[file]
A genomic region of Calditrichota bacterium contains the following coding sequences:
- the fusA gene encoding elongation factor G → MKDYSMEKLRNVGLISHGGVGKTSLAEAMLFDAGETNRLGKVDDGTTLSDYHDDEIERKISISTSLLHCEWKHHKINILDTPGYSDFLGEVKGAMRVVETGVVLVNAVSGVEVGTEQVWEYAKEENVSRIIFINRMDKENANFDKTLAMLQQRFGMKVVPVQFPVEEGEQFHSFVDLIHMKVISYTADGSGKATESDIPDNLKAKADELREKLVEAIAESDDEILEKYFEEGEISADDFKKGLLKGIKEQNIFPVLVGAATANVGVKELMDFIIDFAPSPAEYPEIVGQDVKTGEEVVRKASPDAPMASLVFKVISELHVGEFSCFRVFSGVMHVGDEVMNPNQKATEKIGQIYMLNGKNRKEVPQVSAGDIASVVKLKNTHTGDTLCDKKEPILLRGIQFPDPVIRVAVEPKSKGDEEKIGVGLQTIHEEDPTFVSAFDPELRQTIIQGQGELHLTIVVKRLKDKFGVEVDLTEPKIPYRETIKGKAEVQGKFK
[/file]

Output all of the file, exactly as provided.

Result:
A genomic region of Calditrichota bacterium contains the following coding sequences:
- the fusA gene encoding elongation factor G → MKDYSMEKLRNVGLISHGGVGKTSLAEAMLFDAGETNRLGKVDDGTTLSDYHDDEIERKISISTSLLHCEWKHHKINILDTPGYSDFLGEVKGAMRVVETGVVLVNAVSGVEVGTEQVWEYAKEENVSRIIFINRMDKENANFDKTLAMLQQRFGMKVVPVQFPVEEGEQFHSFVDLIHMKVISYTADGSGKATESDIPDNLKAKADELREKLVEAIAESDDEILEKYFEEGEISADDFKKGLLKGIKEQNIFPVLVGAATANVGVKELMDFIIDFAPSPAEYPEIVGQDVKTGEEVVRKASPDAPMASLVFKVISELHVGEFSCFRVFSGVMHVGDEVMNPNQKATEKIGQIYMLNGKNRKEVPQVSAGDIASVVKLKNTHTGDTLCDKKEPILLRGIQFPDPVIRVAVEPKSKGDEEKIGVGLQTIHEEDPTFVSAFDPELRQTIIQGQGELHLTIVVKRLKDKFGVEVDLTEPKIPYRETIKGKAEVQGKFK